This summer marks the panic-inducing emergence of parasitic sojourners like tiger mosquitoes and brain-eating amoebae. Now, the Daily Mail reports that a British woman recently underwent surgery to remove a "writhing mass" of flesh-eating maggots from inside her ear.

Rochelle Harris, age 27, had just returned from a trip to Peru when she suddenly began to experience unbearable pains emanating from one side of her face, pains that were eventually accompanied by menacing scratching sounds from inside her head.

The next morning, she found her pillow soaked in fluid which poured from her ear, and decided it was time to visit the hospital.

Initially, the doctors at the Royal Derby Hospital's accident and emergency department thought that the symptoms were the result of an infected mosquito bite or an ear infection. However, when an ear nose and throat specialist was called in, the situation took a nightmarish turn.

An hour passed in silence as the specialist examined Harris' ear. Harris' mother, who had accompanied her daughter to the hospital, finally asked if they were any closer to a diagnosis.

"My Mum asked her 'Can you see what it is?' and the doctor said 'If you don't mind I'd prefer to speak to the registrar before I tell you anything,'" Harris told reporters.

"My Mum said 'Please tell us' and that's when the doctor said 'You've got maggots in your ear.' I burst into tears instantly," she continued. "I was very scared — I wondered if they were in my brain. I thought to myself, 'This could be very, very serious.'"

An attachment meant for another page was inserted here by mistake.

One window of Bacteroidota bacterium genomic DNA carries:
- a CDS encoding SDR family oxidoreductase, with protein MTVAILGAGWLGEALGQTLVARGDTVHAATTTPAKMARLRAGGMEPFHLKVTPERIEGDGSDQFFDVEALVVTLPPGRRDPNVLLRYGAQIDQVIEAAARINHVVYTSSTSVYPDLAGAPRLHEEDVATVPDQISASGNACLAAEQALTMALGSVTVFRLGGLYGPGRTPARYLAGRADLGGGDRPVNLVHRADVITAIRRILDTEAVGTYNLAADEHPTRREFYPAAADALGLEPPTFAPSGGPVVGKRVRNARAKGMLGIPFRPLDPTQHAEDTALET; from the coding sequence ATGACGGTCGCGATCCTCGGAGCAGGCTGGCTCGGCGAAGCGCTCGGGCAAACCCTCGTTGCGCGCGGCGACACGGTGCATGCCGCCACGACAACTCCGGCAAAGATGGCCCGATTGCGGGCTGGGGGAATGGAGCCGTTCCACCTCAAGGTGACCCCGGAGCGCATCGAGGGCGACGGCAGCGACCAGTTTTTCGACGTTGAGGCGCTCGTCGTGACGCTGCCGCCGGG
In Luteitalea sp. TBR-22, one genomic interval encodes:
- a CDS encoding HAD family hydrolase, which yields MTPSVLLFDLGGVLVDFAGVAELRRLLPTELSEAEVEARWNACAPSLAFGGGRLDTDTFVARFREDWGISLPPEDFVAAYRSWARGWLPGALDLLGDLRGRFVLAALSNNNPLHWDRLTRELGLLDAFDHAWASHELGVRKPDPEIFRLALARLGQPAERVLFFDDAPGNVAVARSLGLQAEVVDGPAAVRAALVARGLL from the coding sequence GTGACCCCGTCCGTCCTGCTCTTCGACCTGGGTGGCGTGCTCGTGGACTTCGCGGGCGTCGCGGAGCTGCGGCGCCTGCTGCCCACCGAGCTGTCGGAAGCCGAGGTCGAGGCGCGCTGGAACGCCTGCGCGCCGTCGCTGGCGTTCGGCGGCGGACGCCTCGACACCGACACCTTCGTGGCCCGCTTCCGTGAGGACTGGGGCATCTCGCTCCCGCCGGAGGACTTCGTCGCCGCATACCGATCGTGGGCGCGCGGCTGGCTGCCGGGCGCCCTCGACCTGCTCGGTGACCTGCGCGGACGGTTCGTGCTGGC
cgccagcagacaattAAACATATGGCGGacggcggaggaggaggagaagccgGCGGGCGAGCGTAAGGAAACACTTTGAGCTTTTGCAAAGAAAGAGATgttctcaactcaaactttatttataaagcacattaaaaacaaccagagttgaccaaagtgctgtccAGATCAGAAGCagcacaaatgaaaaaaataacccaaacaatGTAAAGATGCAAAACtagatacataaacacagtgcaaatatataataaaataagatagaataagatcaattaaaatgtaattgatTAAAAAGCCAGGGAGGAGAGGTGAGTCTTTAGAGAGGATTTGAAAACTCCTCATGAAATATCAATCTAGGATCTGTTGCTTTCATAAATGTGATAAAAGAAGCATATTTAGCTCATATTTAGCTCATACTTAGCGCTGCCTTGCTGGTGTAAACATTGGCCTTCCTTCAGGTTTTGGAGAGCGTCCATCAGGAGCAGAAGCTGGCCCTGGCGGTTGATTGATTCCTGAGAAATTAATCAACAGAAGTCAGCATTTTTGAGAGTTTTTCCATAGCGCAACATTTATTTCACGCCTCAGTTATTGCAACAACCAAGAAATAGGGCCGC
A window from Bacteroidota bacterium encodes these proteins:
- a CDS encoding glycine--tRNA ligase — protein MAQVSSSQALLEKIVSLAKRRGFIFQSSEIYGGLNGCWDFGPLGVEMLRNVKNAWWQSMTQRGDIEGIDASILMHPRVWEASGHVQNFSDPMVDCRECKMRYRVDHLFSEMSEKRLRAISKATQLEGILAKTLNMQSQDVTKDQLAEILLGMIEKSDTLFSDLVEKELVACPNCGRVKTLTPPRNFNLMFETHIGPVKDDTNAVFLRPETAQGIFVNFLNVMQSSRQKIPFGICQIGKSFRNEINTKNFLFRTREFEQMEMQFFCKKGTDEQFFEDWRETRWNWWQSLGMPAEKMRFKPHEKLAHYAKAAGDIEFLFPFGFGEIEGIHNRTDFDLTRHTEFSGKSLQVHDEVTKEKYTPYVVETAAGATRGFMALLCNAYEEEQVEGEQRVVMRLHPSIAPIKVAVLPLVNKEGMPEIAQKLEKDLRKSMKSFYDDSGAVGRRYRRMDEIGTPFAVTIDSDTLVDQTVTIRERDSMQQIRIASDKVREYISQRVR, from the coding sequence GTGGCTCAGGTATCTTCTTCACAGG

The maggots, which were later determined to be larvae from a New World Army screwworm fly, had eaten their way through the ear canal, and would only retreat deeper when doctors attempted to drown them with olive oil or physically remove them.

"I just wanted them out of me and now I knew what was causing the sensations and sounds it made it all the worse," she said.

On closer surgical examination, doctors found that the two visible larvae were not alone, but part of a family of eight large maggots writhing deep inside Harris' ear.

Harris' told reporters that she remembered walking through a swarm of flies in Peru, and that one of them had gotten into her ear briefly — however, she did not realize that the tropical fly had laid its eggs.

Since the cringe-inducing incident, Harris has made a full recovery, and brain scans have ruled out any lasting injuries. That being said, she was lucky to catch the infection early, as the maggots were most likely migrating through her head.

"I'm no longer as squeamish as I was about bugs," she said. "How can you be when they've been inside your head?"